In addition to books and crabs, this past week I went to school. I enrolled in Spanish class through the Nosara Spanish Institute (aka, The Only Place to Take Spanish Class). Class started at 8 am every day and was a short drive down the main road. My first day was a bit rocky. I climbed in our jalopy and bumped down the road towards the institute. Along the way a woman with several bags of stuff and a baby and a young kid flagged me down. I stopped, they all got in, and the woman said she was going to Garza. Well, I knew Garza was probably farther than the institute but I had some time and she was already in the car and she had a baby and a young kid and several bags and I didn't know enough Spanish to ask her how far or to tell her where I was going. So to Garza we went. Probably five miles as the crow flies, but the crow doesn't have to drive on these roads. At 15 miles per hour, well.... Anyway I took her all the way there and then "sped" back towards the Institute. I found the complex it was supposed to be in (only a bit late) and frittered away another few minutes asking the guard where to go. I ask him where the spanish institute is, he says he doesn't speak english, I say I don't speak spanish which is why I need to find the spanish institute, and so on. Finally someone finds me in the parking lot and takes me to class.
For two hours a day, every day for five days, I sat in a classroom and stared at the board, trying my hardest to ignore the voice in my head shouting "you'll never learn Spanish!" I was the only student and my teacher was fantastic. She spoke in Spanish the entire time. Luckily the "no, that's incorrect" face is the same in English and Spanish so I understood her perfectly. Now when the howlers wake me up at 4:30 am, I try to conjugate verbs in my head until I can fall back to sleep. Now I can easily tell women with children and packages that I cannot possibly take them to Garza. I plan to take another class the week after next and Ian will take an intermediate version (where the "no, that's incorrect" face is still the same).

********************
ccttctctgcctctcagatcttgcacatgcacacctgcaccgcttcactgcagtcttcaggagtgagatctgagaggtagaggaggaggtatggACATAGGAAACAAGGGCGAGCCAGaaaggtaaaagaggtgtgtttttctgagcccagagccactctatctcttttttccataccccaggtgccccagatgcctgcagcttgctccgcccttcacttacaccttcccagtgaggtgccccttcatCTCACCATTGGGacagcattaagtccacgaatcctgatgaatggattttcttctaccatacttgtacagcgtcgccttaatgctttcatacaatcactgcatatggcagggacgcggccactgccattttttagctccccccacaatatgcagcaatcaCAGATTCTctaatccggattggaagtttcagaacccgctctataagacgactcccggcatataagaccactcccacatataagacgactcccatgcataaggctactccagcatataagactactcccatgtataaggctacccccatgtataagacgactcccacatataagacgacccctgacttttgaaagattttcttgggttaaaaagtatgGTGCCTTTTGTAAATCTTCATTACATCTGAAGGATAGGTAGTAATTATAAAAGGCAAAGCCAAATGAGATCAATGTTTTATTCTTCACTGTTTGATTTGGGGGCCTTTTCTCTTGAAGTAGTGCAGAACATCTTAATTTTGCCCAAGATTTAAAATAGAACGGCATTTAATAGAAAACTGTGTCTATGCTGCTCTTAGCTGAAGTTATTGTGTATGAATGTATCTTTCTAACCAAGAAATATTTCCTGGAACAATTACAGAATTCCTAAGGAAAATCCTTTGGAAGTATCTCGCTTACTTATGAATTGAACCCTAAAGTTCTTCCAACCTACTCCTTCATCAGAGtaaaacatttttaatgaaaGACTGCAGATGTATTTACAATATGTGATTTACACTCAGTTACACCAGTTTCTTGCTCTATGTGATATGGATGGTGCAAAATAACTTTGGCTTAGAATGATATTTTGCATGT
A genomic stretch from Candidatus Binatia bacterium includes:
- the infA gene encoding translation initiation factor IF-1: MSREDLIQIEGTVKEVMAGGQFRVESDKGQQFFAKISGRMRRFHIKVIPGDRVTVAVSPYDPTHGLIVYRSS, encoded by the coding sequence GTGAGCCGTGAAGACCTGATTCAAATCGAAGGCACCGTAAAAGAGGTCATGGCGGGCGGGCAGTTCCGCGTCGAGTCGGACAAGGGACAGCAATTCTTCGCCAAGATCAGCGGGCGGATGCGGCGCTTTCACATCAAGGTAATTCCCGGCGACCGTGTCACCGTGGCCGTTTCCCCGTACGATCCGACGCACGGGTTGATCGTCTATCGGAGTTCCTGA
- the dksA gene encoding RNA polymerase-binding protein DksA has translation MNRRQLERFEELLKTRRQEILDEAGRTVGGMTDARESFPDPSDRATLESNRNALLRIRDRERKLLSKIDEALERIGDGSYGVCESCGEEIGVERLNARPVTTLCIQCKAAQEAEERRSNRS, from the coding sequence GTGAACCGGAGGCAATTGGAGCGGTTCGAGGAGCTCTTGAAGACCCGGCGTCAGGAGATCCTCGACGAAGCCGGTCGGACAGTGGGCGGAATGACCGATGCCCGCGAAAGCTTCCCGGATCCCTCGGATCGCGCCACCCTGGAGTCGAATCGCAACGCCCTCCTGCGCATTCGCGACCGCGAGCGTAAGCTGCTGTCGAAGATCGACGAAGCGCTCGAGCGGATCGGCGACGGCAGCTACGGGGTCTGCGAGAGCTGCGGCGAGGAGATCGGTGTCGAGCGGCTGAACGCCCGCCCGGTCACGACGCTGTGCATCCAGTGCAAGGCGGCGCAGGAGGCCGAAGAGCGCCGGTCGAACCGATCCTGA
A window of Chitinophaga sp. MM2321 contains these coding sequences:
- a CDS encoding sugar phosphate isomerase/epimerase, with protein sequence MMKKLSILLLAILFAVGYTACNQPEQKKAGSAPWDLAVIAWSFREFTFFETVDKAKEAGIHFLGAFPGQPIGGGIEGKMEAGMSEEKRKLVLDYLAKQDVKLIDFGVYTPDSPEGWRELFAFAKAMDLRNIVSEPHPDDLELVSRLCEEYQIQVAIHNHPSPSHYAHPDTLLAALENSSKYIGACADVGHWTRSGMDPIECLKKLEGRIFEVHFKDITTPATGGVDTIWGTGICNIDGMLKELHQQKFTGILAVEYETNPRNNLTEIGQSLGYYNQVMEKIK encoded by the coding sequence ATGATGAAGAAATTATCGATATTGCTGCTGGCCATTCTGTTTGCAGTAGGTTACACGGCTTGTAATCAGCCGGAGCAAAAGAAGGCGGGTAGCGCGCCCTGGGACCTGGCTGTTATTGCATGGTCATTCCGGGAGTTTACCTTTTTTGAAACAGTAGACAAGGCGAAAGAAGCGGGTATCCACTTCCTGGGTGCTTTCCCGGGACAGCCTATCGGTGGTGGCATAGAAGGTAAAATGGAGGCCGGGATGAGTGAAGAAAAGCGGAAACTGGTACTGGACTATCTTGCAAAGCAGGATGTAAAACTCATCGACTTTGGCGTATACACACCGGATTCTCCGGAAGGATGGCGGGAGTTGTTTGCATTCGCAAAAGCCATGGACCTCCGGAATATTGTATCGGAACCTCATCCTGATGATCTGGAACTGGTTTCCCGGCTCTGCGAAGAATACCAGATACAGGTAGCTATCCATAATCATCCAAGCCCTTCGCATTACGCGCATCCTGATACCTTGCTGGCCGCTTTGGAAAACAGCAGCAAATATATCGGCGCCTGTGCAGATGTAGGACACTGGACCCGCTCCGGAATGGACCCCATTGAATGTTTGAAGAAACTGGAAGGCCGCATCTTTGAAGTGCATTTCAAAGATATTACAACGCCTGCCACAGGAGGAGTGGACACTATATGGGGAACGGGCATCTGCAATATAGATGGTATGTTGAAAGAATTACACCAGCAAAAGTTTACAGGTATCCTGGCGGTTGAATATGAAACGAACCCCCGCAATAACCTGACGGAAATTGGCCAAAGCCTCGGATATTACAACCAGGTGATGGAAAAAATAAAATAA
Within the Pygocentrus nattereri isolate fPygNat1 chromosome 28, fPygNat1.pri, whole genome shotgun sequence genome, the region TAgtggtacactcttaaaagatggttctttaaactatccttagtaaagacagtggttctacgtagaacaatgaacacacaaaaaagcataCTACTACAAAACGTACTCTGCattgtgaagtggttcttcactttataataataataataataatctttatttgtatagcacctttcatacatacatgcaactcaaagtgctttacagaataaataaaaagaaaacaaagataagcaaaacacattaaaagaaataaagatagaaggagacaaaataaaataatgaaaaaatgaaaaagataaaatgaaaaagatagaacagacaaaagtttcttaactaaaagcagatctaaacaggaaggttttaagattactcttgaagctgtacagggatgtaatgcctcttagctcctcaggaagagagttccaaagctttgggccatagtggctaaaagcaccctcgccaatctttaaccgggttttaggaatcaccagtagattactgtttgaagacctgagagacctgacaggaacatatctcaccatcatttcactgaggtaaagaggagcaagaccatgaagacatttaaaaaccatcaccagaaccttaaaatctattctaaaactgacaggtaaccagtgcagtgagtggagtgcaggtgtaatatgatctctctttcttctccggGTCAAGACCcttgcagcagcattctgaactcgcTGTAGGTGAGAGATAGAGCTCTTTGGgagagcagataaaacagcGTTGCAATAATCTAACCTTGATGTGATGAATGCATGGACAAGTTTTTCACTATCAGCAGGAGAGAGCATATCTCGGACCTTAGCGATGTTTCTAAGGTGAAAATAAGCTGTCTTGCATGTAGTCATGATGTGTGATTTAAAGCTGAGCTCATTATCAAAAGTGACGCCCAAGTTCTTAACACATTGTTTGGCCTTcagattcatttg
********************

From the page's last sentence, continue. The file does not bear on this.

We still don't really have any friends. I thought about asking my Spanish teacher for a playdate, but wasn't sure that was kosher (como se dice "kosher" en espanol?), even though she was reading a Haruki Murakami novel when I met her so I just know we could be good friends. We "dropped by" (stalked?) the house of a couple with two kids that we met on the beach, but haven't seen them since. I called another family whose number I got through the school, but that hasn't panned out yet either. Our gardener talks to us sometimes, but apparently he tends to make things up and doesn't make much sense in English or in Spanish. Ian's yoga teacher now hugs him hello and goodbye, but he pays her. And there's only so much you can engage the owner of the local pizzaria before he has to attend to other business. Starting fresh like this requires a lot of the kind of bravery that I happen to personally be in short supply of. Spiders and beetles and crabs, no problem. People, well, that's more difficult. We all eagerly await the start of school. An automatic international community of parents and kids. A place to go every day. Some structure. Field trips!
Until then, the three of us will continue to make the best of it.